Being a scientist is not a private thing
Conducting research takes dedication, persistence, and perseverance. Publishing work is a major achievement, especially following any number of rejections. A fundamental end goal for scientists is for research to be made publicly available with their name associated. So why do only 36% of scientists elect to update a institute/organizational page with their latest research and information (of nearly 2787 respondents who had them, based on a 2014 Nature study)?
“You simply must have an online presence. In fact, you already have one…”
“You simply must have an online presence. In fact, you already have one (just try an Internet search of your name), so you might as well curate it.” says Karen Peterson, director of Scientific Career Development at Fred Hutchinson Cancer Research Center, in Science Magazine.
Sharing your research can yield more citations, invitations to workshops and events, and opportunities to collaborate on cool projects — or simply establish a connection with someone sharing similar interests.
We’ve compiled suggestions for those looking to expand or improve their online presence. Antony Williams, of the National Center for Computational Toxicology in Research Triangle Park, North Carolina, “offers simple advice: choose two or three social-media platforms, invest the time to get them set up, and then spend perhaps two hours a month keeping them current.”
Four ways to get your research out there
Create a website
Personal websites no longer require web development knowledge or skills. There are a several free or cheap website builders that do the hard work for you, such as Wix, Weebly, or Github Pages. Research what your peers include, then decide what you like and what is most important for you. Neil Lawrence offers a comprehensive list of his work. Victoria Stodden includes all of her slides from conferences. Others like to keep it simple and treat it more like a digital resume.
To get started, include a list of publications, your background and research field, where you are now, and ways people can contact you (email, contact form, social, etc). Be sure to include links to other accounts relevant to your research and professional digital footprint, including but not limited to:
Social media is not only about sharing your research and opinions, but also about listening to others. “Twitter is the place where I actually hear people discussing science. That’s been an eye-opener for some people… Suddenly, serious people, serious scientists, particularly in genomics, started joining. And serious discussions are happening,” says Richard Sever, executive editor at Cold Spring Harbor Perspectives and cofounder of the life-science preprint server bioRxiv, in a The Scientist article.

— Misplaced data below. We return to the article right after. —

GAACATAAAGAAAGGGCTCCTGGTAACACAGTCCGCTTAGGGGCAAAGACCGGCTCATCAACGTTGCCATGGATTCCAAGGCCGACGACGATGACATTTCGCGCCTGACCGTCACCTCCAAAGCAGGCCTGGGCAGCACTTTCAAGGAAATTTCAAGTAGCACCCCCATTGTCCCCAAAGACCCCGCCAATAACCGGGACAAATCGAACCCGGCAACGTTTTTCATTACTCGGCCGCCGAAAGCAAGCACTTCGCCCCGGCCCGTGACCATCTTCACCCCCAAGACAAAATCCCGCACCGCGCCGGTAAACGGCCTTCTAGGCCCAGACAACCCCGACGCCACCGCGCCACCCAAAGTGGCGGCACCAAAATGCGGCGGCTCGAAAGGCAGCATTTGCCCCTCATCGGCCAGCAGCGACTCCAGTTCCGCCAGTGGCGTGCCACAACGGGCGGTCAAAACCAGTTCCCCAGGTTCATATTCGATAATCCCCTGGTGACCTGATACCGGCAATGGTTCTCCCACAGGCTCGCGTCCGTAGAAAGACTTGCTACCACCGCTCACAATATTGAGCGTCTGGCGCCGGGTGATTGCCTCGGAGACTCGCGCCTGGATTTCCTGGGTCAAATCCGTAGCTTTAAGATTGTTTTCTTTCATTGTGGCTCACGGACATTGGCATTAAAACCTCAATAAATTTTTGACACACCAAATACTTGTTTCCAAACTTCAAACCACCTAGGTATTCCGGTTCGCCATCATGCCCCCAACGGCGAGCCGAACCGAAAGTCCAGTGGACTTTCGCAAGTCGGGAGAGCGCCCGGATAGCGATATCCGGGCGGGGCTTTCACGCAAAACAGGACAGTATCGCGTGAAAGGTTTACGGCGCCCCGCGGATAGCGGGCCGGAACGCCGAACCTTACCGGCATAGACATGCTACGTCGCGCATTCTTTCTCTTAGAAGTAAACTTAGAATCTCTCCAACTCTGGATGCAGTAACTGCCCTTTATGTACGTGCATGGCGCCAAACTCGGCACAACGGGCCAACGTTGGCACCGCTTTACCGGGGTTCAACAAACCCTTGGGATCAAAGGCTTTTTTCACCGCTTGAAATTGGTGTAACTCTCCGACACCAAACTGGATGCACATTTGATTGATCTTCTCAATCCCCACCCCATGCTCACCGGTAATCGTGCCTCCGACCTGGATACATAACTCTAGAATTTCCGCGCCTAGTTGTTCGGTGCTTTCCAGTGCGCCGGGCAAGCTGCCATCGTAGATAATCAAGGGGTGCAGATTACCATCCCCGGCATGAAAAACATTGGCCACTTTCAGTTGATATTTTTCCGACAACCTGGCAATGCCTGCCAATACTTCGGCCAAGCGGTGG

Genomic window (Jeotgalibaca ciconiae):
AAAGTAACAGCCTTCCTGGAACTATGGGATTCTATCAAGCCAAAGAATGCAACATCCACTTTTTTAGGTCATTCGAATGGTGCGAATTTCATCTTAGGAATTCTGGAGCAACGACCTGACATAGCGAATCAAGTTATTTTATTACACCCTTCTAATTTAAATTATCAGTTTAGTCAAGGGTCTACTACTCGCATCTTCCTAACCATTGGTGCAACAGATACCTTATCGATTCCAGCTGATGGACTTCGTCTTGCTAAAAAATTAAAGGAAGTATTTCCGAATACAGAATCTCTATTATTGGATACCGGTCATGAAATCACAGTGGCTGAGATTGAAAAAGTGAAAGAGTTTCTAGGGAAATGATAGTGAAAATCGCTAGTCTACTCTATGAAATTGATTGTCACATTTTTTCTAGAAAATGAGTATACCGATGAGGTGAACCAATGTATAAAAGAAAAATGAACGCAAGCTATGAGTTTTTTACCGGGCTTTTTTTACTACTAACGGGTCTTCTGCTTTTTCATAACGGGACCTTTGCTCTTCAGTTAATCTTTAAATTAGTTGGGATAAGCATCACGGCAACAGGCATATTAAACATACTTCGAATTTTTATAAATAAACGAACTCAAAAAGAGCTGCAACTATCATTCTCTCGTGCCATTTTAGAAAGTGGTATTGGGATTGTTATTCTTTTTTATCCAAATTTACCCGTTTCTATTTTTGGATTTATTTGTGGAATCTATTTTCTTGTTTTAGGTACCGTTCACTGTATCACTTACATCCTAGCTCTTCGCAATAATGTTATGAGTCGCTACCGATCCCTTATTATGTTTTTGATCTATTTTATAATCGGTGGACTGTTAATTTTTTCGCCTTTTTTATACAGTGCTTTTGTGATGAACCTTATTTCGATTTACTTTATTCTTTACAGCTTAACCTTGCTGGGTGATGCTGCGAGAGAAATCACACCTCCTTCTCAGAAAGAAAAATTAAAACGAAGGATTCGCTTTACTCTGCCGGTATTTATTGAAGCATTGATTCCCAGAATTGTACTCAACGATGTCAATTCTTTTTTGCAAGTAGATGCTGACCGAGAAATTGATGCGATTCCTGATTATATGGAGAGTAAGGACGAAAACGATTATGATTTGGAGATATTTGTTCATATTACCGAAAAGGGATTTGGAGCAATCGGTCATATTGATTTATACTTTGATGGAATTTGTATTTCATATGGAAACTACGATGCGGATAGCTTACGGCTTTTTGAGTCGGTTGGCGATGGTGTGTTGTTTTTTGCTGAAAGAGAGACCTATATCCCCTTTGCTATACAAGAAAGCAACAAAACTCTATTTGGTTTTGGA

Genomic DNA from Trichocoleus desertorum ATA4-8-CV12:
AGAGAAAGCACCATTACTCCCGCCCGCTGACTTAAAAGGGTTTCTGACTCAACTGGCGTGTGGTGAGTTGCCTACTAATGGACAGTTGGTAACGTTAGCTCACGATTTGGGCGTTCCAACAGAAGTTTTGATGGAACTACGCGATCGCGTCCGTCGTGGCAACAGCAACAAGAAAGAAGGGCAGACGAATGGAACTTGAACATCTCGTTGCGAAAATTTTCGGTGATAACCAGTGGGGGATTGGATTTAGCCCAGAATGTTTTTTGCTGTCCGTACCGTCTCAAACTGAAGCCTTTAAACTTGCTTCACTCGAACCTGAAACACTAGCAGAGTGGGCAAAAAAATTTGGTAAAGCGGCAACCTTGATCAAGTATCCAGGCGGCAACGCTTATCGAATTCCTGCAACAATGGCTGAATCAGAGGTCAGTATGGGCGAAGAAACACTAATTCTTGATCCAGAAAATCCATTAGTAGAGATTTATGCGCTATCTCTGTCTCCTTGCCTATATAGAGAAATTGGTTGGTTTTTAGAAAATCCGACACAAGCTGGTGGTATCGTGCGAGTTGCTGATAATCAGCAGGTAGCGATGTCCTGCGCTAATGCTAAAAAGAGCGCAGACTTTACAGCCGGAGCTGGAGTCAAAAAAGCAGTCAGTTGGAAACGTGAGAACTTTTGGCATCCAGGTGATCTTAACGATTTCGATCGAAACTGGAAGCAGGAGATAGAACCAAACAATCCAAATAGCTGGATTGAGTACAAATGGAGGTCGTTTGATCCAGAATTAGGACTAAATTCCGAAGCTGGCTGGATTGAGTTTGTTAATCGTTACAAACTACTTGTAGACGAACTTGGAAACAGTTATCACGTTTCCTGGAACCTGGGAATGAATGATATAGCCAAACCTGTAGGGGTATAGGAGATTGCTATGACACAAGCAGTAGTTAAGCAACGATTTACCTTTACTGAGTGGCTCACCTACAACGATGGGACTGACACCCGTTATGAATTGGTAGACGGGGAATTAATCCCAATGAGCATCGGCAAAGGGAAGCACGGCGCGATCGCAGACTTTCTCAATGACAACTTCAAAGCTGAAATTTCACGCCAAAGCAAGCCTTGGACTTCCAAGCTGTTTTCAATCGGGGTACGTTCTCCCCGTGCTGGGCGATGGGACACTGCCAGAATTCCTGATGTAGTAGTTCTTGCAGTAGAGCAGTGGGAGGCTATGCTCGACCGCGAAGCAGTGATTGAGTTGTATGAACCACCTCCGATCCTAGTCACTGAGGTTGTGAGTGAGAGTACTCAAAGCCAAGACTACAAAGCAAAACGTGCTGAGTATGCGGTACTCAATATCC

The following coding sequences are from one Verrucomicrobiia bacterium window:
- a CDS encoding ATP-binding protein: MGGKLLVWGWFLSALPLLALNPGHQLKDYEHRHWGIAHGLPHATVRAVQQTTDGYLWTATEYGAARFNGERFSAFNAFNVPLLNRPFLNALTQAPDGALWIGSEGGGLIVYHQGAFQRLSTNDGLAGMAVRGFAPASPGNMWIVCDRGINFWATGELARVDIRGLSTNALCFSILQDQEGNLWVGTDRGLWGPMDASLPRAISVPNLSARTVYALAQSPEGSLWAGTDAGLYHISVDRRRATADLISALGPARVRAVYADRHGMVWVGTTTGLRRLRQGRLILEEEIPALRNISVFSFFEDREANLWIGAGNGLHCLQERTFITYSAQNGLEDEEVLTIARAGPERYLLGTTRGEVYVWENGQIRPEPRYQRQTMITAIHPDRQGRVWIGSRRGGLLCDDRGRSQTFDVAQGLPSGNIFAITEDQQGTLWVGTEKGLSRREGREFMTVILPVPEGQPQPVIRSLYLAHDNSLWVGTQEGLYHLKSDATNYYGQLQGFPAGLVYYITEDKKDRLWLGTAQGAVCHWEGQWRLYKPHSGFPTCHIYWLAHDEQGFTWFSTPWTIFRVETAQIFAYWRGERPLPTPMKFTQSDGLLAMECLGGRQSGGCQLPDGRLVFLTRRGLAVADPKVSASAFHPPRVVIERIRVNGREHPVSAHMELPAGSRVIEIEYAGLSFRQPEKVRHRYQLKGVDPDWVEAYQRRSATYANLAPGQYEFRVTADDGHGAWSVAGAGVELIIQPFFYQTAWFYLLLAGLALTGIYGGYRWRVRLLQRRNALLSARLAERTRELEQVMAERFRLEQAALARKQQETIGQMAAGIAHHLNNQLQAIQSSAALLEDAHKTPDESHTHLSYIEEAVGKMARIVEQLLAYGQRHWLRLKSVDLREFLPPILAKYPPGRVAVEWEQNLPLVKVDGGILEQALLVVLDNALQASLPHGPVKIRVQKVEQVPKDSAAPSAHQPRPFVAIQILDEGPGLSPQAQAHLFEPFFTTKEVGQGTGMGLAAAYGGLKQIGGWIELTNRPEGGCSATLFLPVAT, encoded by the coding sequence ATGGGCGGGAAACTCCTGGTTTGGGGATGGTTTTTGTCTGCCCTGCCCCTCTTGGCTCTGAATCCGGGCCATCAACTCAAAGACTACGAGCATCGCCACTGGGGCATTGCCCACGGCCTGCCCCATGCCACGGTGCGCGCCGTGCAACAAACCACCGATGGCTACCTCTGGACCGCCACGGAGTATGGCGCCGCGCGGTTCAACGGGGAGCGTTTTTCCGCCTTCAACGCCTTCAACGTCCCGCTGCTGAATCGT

“Twitter is the place where I actually hear people discussing science. That’s been an eye-opener for some people…”
Even if you start off just listening, you’ll gain visibility into other research, be a part of a community and learn about job opportunities, events or cool new technology.
Extend your presentation
Have you presented at an event, workshop, or post session? Services like Slideshare, SpeakerDeck, or Figshare make it easy to share your material following the event, extending your knowledge to a broader community.
Your opening and closing slides should include ways for people to follow and/or contact you, and can be added to your personal website.
Start a blog
A blog allows you to control the narrative around your research and make it more accessible to a wider group of people. You can provide color to your work that may not be published with the article, such as what motivated you to begin researching, the impact you hope it brings to the bottom line or tips and tricks that helped you along the way.
Greg Gbur, an associate professor of physics at the University of North Carolina, Charlotte, talked to Science about blogging and tenure: “‘[y]our tenure package is a four-course meal, and blogging is the dessert,’ he said. ‘I wanted to make sure someone who looked knew it was something extra.’
Think about blogs as a way to pose questions or interesting thoughts, reflect on talks you gave, or shed light on your ‘ah ha’ moments. Richard Lenski’s Telliamed Revisited (biology), Mike Croucher’s Walking Randomly (software engineering), and Jon Tennant’s Green Tea and Velociraptors are examples. Wordpress offers a free plan and is very easy to get up and running.
Originally published at codeocean.com.